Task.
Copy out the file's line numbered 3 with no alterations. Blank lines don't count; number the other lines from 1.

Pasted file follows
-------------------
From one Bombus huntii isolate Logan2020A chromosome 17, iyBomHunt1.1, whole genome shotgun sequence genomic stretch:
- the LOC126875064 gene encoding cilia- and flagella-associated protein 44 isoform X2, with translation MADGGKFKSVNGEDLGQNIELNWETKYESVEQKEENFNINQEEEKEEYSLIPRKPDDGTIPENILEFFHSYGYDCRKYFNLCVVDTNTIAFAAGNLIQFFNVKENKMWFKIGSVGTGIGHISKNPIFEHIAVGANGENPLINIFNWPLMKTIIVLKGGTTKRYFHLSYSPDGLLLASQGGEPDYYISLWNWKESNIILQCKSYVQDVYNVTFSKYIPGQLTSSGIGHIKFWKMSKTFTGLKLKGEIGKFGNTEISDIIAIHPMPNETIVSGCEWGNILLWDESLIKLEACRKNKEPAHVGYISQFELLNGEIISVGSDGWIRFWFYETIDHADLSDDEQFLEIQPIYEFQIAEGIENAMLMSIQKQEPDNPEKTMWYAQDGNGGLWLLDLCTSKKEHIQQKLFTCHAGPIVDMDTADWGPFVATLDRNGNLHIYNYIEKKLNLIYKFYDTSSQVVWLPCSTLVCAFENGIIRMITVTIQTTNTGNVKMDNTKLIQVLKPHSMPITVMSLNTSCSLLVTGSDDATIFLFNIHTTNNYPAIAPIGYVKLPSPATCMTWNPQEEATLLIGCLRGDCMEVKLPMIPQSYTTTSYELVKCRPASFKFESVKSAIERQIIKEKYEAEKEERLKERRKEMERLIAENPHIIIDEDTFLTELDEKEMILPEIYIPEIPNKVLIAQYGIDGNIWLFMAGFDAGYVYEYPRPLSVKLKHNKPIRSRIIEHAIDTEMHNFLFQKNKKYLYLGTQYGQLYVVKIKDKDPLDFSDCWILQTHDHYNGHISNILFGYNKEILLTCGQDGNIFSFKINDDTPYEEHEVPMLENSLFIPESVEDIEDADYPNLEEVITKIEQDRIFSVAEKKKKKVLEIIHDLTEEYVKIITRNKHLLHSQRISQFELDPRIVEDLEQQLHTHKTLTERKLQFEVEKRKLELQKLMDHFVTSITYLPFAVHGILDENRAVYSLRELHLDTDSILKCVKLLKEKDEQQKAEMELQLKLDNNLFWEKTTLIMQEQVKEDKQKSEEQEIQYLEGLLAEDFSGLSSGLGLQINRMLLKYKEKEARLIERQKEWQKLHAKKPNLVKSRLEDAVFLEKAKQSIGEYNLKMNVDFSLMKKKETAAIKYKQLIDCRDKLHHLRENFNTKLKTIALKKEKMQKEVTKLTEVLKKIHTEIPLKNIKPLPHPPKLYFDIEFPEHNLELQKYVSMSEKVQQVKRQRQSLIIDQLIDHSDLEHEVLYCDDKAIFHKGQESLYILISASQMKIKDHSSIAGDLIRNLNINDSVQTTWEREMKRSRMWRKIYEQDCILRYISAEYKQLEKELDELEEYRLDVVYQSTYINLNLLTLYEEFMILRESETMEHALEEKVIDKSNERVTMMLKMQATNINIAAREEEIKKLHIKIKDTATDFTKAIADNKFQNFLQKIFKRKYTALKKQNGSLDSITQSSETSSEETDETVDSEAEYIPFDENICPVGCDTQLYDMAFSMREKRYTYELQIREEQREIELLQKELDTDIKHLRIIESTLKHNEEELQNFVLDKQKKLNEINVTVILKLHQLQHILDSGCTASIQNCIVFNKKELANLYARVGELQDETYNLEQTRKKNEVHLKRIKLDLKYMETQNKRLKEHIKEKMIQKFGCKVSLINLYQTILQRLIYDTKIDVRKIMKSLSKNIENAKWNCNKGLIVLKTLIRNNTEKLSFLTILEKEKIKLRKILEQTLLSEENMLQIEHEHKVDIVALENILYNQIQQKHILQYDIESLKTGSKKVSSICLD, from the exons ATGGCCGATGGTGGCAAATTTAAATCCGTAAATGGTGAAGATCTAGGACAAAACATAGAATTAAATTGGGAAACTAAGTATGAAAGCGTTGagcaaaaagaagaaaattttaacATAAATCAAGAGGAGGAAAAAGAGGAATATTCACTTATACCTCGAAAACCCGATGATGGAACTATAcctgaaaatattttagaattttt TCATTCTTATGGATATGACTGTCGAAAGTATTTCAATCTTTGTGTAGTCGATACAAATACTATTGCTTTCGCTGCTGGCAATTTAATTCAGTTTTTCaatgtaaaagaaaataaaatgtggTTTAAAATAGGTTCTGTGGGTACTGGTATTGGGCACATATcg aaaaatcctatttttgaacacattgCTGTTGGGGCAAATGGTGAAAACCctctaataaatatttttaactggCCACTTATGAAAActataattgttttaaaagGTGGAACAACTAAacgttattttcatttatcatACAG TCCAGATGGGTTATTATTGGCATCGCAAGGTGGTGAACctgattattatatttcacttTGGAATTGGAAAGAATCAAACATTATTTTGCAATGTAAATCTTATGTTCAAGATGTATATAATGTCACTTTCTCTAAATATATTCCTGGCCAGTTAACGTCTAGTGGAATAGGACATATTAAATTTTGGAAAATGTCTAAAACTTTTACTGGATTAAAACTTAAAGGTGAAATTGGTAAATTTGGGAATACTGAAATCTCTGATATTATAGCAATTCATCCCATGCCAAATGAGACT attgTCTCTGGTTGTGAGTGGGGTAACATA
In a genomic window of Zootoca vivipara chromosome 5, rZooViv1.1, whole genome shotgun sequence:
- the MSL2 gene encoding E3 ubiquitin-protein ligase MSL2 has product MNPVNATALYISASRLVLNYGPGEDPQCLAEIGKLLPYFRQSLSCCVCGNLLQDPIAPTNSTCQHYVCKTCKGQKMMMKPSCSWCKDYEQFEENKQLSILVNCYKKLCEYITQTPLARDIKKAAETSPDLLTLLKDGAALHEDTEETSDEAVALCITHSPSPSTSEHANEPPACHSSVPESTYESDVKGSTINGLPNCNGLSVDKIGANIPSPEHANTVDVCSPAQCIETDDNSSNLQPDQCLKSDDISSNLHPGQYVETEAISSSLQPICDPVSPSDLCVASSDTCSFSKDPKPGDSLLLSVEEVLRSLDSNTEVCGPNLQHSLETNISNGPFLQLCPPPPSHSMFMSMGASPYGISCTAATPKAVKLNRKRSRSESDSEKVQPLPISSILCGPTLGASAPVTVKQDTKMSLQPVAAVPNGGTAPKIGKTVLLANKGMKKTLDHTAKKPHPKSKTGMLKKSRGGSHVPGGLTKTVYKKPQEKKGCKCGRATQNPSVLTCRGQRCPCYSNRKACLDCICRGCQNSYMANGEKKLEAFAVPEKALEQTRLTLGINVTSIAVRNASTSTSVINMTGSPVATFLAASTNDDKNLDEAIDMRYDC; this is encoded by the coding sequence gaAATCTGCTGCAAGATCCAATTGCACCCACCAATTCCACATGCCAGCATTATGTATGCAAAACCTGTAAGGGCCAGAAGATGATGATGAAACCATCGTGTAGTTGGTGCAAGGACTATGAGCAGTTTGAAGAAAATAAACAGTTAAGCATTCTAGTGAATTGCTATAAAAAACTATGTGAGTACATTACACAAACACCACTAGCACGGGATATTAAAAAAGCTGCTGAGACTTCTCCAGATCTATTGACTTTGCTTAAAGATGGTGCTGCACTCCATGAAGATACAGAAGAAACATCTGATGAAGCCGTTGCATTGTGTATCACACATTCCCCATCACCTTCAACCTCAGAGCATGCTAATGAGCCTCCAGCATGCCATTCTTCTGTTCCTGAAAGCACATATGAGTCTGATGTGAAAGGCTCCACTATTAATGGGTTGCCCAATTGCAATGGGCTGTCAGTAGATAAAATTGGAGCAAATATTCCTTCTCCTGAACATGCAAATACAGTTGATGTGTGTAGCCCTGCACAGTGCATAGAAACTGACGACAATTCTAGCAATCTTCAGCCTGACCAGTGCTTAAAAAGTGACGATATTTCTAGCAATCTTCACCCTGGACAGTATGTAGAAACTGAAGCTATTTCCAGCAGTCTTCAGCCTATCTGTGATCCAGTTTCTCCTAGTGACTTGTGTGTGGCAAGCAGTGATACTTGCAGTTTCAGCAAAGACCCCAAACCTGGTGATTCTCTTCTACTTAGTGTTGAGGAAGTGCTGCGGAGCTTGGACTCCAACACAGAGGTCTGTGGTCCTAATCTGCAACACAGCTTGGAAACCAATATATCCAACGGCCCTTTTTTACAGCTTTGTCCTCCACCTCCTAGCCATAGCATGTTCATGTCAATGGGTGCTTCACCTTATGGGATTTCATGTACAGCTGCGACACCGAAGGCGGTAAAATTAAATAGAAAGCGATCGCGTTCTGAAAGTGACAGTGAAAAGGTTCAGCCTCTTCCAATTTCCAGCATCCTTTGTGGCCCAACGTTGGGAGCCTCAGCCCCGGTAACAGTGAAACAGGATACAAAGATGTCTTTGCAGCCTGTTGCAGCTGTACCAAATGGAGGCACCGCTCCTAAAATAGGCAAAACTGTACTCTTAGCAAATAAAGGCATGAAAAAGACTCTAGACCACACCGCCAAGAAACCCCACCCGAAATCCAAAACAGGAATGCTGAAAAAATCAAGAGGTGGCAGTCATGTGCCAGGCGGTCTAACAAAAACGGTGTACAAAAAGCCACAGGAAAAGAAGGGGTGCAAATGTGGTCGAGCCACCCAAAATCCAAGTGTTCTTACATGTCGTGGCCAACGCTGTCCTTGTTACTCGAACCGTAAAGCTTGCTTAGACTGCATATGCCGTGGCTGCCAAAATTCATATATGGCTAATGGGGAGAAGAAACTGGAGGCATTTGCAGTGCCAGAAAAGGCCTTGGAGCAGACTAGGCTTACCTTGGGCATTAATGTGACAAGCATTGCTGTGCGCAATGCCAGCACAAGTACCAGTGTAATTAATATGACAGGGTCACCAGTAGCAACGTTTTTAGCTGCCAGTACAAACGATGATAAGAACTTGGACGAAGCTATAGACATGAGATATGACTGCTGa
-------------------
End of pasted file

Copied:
In a genomic window of Zootoca vivipara chromosome 5, rZooViv1.1, whole genome shotgun sequence: